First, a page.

## Object localization

**Object detection** is one of the areas of computer vision that’s just exploding.

**Object localization** which means not only do you have to label this as say a car, but the algorithm also is responsible for putting a bounding box, so that’s called the classification with localization problem.

**Defining the target label y : **

- pedestrian
- card
- motorcycle
- background

Need to output bx, by, bh, bw, class label(1-4) \(y=\begin{bmatrix}

p_c \\

b_x \\

b_y \\

b_h \\

h_w \\

c_1 \\

c_2 \\

c_3

\end{bmatrix}\)

**If using squared error, then loss function :** \(L(\hat y, y) = (\hat y_1 – y_1)^2 + (\hat y_2 – y_2)^2 + \cdots (\hat y_8 – y_8)^2\)

In practice you could use you improbably use a log likelihood loss for the \(c_1\), \(c_2\), \(c_3\)to the softmax, output one of those elements, **usually you can use squared error or something like squared error for the bounding box coordinates and then for \(p_c\)**, you could use something like the logistic regression loss, although even if you use squared error or predict work okay.

## Landmark detection

Neural network just output x and y coordinates of important points in image sometimes called landmarks that you want the netural network to recognize.

The labels have to be consistent across different images.

## Object detection

**Sliding windows detection algorithm : **

- using a pretty large stride in this example just to make the animation go faster
- repeat it, but now use a larger window
- then slide the window over again using some stride and so on, and you run that throughout your entire image until you get to the end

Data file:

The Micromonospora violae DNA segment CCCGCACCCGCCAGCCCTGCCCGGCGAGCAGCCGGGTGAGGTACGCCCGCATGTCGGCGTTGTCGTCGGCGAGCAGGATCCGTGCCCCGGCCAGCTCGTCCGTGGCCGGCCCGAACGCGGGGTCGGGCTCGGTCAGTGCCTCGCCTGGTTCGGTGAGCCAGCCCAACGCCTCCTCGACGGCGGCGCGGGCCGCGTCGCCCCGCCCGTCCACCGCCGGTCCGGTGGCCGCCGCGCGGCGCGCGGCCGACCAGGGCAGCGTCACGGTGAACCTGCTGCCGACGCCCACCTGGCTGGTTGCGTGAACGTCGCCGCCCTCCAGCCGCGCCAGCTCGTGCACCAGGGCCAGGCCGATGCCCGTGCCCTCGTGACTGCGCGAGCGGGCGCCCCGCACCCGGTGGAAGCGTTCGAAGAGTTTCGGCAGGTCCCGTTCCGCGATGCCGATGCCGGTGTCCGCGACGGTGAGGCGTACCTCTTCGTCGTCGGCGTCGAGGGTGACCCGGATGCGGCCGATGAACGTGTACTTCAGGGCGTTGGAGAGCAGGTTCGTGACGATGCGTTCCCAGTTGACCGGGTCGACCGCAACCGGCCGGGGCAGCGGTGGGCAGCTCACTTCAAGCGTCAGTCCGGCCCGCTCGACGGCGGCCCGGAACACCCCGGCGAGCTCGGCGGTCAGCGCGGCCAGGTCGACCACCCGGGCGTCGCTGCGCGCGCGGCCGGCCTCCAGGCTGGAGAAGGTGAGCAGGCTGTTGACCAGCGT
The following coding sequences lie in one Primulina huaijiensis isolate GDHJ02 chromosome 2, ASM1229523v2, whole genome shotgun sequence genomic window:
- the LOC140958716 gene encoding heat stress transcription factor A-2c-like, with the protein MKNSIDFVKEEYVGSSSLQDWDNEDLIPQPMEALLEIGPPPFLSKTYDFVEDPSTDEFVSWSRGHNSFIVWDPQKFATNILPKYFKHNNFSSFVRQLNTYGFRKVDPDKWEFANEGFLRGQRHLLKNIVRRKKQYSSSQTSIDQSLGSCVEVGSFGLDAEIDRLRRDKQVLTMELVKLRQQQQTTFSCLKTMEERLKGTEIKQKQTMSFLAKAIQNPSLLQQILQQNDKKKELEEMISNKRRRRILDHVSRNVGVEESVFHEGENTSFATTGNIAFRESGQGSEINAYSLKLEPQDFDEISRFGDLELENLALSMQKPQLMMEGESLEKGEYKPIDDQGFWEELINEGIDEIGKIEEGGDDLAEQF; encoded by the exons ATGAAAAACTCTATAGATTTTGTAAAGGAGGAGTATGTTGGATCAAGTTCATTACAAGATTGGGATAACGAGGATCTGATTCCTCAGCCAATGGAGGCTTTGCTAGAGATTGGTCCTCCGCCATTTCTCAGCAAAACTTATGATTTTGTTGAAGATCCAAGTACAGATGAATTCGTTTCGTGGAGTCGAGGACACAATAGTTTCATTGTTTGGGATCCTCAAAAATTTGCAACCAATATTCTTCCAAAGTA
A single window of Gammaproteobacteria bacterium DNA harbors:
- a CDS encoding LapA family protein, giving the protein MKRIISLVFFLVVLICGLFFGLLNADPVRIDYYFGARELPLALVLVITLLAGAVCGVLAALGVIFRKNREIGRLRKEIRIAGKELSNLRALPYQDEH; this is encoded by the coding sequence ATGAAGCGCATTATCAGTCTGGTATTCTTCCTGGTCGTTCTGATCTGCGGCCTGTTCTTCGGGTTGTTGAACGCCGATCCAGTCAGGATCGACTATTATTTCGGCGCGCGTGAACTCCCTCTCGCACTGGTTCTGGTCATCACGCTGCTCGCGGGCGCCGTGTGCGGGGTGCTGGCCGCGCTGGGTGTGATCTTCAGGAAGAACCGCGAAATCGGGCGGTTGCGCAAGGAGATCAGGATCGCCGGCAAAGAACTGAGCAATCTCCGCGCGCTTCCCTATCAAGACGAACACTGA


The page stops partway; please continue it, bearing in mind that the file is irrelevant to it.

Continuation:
**There’s a huge disadvantage of sliding windows detection which is the computational cost : **

- if you use a very coarse stride, a very big stride, a very big step size, then that will reduce the number of windows you need to pass through the ConvNet, but that coarser granularity may hurt performance
- whereas if you use a very fine granularity or a very small stride, then the huge number of all these little regions you’re passing through the ConvNet means that there’s a very high computational cost

*So before the rise of neural networks, people used to use much simpler classifiers*

## Convolutional implementation of sliding windows

Turn fully connected layers in your neural network into convolutional layers

It turns out a lot of this computation done by these 4 ConvNet is highly duplicated

Sliding windows convolutionally makes the whole thing **much more efficient**, but it still has one weakness which is the position of the bounding boxes **is not going to be too accurate**.

## Bounding box predictions

A good way to get this output more accurate bounding boxes is with the **YOLO** algorithm, YOLO stands for **you only look once**.